One of the things that has appealed to advertisers about the internet since the first dotcom boom has been its global scope. It allows them to communicate with markets around the world as easily as they previously could their domestic audiences. And as we see TV, radio and mobile all using the internet as the medium to reach a worldwide audience, the importance of the internet as a global medium will only grow. But as an advertiser, how do you assess reach across continents?
In a world of increasingly fragmented audiences and segmented media habits, census information becomes key for planning communication, as it is able to identify traffic across geographical regions at an individual unique browser level. Equally important is that advertisers have a universally recognised set of principles to work with, underpinned by local verification that these principles have been met. That means advertisers, agencies and media owners can be confident that they are basing their commercial decisions on sound data that meets an internationally recognised benchmark of transparency. Read more »
The digital world is becoming increasingly fragmented. Rather than relying on one source of information audiences are dipping into an increasing variety of content across an ever-growing number of platforms, and there’s no sign of that fragmentation stopping. In an online world there’s no way an individual company can survive in isolation; from the systems that drive websites to the way ads are served, the way to make money these days is to create partnerships, whether that’s with other companies or with consumers. And the most effective way to build partnerships is through trust. Read more »
Trust is vital if the online advertising market is to reach its full potential; as the buying process shifts towards using automated decision-making, advertisers expect to have confidence in online ad trading systems. One argument against online automated ad-serving technology is that it brings inherent risks in terms of the content with which ads can appear. There are solutions on the market, such as Content Verification (CV) products, which seek to ensure ads are served in accordance with the buying instructions and only appear alongside content deemed acceptable by the advertiser. Read more »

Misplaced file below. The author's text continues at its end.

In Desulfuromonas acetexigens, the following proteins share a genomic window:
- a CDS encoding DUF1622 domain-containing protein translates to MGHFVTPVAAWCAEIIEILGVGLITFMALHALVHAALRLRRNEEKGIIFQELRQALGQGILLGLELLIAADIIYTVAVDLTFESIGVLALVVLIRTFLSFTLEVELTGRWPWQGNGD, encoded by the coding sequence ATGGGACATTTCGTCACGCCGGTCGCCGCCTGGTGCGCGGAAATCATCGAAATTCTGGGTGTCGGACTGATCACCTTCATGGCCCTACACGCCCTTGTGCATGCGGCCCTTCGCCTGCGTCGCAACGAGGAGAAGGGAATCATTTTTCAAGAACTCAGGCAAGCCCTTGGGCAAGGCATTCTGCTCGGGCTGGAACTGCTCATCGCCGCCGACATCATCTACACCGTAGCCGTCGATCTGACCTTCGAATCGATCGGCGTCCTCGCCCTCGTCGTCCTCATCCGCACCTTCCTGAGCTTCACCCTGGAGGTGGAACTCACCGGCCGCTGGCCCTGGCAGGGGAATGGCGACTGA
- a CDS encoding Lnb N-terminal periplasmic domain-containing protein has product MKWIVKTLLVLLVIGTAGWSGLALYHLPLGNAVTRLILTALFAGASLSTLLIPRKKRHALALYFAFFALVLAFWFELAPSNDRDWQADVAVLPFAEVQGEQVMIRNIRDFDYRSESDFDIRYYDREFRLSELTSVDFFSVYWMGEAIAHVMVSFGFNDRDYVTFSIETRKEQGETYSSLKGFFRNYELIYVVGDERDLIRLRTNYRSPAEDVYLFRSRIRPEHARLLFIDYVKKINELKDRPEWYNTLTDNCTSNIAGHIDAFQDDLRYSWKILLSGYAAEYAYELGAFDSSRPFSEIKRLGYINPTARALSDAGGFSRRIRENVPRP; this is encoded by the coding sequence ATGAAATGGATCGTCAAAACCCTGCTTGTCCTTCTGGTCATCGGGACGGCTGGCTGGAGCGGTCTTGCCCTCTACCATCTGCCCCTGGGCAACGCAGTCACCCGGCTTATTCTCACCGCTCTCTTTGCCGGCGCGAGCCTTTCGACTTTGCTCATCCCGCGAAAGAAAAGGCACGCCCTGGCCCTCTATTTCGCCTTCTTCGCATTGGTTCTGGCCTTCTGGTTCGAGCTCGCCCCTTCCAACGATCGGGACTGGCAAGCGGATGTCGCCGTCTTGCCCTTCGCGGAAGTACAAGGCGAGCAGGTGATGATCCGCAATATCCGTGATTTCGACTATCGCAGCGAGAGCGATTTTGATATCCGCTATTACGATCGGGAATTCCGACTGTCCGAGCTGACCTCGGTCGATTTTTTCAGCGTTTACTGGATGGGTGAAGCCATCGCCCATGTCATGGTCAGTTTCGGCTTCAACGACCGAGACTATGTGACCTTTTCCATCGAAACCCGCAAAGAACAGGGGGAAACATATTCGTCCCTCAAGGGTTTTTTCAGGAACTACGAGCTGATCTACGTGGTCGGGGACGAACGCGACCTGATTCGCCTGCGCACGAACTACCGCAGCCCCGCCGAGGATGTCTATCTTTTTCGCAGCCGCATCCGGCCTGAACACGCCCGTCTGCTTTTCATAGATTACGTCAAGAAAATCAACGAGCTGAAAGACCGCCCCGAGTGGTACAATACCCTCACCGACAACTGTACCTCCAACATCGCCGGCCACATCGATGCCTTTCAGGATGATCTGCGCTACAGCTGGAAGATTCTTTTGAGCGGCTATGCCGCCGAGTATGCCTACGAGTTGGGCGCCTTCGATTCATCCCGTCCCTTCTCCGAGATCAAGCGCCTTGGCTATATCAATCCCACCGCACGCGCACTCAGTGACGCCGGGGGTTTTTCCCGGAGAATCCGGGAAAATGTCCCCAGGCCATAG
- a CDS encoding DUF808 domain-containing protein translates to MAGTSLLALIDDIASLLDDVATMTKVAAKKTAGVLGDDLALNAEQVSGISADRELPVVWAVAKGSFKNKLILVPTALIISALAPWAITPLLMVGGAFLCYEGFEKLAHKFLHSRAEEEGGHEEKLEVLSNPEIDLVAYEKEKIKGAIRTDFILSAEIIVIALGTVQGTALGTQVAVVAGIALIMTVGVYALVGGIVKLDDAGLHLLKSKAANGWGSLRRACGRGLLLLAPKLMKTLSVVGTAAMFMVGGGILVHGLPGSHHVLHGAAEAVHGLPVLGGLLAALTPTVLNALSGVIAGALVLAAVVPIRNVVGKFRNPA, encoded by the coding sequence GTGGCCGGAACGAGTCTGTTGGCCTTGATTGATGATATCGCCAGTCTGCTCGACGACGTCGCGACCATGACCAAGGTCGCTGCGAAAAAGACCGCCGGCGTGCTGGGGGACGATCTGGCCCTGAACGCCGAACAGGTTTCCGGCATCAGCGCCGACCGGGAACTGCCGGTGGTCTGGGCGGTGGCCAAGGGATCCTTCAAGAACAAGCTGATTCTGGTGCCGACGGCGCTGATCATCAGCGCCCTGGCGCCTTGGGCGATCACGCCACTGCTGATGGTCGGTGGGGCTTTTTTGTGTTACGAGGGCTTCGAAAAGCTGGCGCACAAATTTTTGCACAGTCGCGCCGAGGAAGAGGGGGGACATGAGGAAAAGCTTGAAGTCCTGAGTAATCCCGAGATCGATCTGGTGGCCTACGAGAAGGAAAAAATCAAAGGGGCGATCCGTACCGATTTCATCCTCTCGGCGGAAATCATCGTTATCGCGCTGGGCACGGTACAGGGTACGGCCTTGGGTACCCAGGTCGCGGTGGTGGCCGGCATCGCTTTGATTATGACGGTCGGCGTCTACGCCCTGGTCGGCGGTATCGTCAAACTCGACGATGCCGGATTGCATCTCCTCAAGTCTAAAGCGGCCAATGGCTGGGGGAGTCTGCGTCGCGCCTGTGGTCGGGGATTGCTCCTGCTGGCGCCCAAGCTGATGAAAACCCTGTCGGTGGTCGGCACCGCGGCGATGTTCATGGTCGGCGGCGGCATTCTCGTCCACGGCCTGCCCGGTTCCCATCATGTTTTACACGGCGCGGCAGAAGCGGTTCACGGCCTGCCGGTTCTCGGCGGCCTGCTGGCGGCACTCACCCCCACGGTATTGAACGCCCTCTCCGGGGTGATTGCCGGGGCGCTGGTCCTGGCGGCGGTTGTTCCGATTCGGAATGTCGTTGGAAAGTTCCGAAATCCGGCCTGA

I recently attended BARB’s very constructive presentation on the future of cross-platform TV measurement, where they announced the establishment of the Measurement Sciences Forum. The new forum is a great initiative from BARB to ensure focused industry debate around the development and evolution of an important area for the future of TV advertising.
The TV industry is going from strength-to-strength and growing into new areas such as online, mobile, set-top boxes and personalised TV consumption. With such rapid growth comes the demand for a new set of metrics that can act as a trusted source of measurement for both media owners and buyers. The opportunities in digital have given rise to a large number of different and disparate methods of measurement. It is our responsibility as an industry to come together to develop an industry-agreed set of measurement standards so that the media world can be confident in the data on which they trade. Read more »